All sessions will be held in 523 Butler Library, 5:30-7:00pm
Sept. 9: Jennifer Buckley, Columbia University , “What is the matter that you read?”: Edward Gordon Craig and the Cranach Press Hamlet
Jennifer Buckley will discuss the Cranach Press Hamlet and the book’s illustrator, Edward Gordon Craig (1872-1966). Craig, also a stage director, set designer, and theatre theorist, sought to prove that Hamlet was fundamentally a work of literature and thus unstageable, but his contributions to the Cranach Hamlet show that the two media cannot be so easily disentangled.
Sept. 25: Panel discussion with: David Berona, Plymouth State University ; David Hajdu, Columbia University ; Mike Kelly, New York University
Reading Pictures, Burning Comics: New Perspectives on the History of Graphic Narrative
The publication of two recent books—Berona’s Wordless Books (2008) and Hajdu’s Ten-cent Plague (2008)—inspired this panel discussion. Moderator, comics scholar, and rare book curator Mike Kelly will lead a discussion with Berona and Hajdu on current scholarship, historical perspectives, and a consideration of the place wordless books, graphic novels, and comics hold in both contemporary culture and the History of the Book.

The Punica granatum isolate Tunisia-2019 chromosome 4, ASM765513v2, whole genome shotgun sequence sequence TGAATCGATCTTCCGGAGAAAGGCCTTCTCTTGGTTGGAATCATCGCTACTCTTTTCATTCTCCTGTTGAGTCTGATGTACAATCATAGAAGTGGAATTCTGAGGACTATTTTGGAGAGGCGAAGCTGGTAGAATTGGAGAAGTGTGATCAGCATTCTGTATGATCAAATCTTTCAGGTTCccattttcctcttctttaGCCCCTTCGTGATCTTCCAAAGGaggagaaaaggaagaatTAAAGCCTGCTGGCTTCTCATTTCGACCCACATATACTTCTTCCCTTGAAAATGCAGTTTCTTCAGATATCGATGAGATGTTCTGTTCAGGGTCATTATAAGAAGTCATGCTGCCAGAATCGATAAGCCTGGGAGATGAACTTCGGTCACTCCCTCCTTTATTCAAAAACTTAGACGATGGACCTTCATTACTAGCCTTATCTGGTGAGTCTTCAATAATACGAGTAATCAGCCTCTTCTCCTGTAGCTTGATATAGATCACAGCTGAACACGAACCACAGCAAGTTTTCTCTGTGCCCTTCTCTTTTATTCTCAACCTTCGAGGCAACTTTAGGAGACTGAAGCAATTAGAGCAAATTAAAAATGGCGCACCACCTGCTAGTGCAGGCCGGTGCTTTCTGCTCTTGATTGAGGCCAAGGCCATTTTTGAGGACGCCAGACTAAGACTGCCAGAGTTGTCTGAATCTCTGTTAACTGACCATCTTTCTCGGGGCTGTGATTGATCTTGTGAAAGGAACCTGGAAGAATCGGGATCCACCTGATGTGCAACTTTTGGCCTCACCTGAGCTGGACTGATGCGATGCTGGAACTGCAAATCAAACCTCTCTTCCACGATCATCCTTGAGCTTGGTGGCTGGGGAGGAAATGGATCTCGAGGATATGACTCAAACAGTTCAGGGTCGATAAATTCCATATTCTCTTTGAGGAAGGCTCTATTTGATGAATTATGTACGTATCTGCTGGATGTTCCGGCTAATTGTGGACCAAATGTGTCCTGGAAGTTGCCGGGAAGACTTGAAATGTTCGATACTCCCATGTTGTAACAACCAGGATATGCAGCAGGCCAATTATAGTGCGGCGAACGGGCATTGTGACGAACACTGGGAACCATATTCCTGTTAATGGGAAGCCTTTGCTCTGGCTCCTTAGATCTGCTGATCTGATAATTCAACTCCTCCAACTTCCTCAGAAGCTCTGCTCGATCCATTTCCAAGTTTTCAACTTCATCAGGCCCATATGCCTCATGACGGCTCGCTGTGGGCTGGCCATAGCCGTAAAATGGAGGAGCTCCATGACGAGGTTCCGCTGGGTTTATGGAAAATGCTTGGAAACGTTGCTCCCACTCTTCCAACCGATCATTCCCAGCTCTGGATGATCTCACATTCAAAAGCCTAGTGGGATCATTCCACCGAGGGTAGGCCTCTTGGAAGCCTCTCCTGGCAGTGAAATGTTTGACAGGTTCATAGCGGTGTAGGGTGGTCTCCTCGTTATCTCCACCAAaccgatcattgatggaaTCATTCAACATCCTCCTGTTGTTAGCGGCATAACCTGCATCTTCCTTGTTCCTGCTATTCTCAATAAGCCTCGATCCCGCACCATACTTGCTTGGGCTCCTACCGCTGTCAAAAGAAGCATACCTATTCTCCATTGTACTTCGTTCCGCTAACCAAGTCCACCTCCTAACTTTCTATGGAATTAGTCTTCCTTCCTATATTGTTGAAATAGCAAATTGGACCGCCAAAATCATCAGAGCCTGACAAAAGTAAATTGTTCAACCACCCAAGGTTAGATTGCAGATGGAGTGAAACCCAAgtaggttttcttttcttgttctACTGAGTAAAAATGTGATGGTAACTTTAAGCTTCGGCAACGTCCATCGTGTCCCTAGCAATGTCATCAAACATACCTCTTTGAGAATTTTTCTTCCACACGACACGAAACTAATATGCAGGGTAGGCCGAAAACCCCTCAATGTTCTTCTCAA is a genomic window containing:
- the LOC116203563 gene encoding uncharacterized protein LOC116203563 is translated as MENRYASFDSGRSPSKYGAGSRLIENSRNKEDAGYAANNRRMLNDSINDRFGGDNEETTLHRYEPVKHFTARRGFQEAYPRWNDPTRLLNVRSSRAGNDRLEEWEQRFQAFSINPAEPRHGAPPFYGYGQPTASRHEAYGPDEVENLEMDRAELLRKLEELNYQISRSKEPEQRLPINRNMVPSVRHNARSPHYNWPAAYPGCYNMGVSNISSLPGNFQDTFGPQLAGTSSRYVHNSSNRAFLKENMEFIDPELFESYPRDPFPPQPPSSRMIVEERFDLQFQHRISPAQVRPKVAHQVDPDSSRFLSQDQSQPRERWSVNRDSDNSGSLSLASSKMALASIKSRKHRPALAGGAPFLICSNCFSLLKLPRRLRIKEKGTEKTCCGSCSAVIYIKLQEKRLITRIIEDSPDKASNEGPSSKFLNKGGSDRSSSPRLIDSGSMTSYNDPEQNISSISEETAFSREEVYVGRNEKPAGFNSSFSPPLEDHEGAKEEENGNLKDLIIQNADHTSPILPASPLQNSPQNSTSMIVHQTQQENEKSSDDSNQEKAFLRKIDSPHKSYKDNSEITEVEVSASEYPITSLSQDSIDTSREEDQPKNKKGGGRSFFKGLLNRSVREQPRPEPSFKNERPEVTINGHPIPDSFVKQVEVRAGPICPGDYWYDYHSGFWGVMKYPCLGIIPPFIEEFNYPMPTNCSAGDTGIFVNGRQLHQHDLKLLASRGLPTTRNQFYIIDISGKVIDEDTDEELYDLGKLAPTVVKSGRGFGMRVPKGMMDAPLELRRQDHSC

Oct. 7: David Whitesell, American Antiquarian Society, The Harvard College Library and Its Users, 1762-1764: Reassessing the Relevance of Colonial American College Libraries
The earliest extant circulation records for an American college library–those for the Harvard College Library from 1762-1764–afford an exceptionally detailed view of how the library was used and by whom. Library use was far more extensive than historians have previously thought.
Nov. 5: Adam Hooks, Columbia University , Making Histories: Shakespeare and the Problem of Genre
Adam Hooks will discuss the disproportionate influence that the First Folio has had on our notion of Shakespearean genres, using the Folio’s familiar catalogue of Comedies, Histories, and Tragedies as a case study. The multitude of generic designations given to the plays, in forms such as contemporary catalogues and subsequent edited collections, have been overshadowed by the current cultural status of the Folio, but what is now often called the most important book in the history of English literature was initially a critical failure subjected to years of often heated commentary and debate.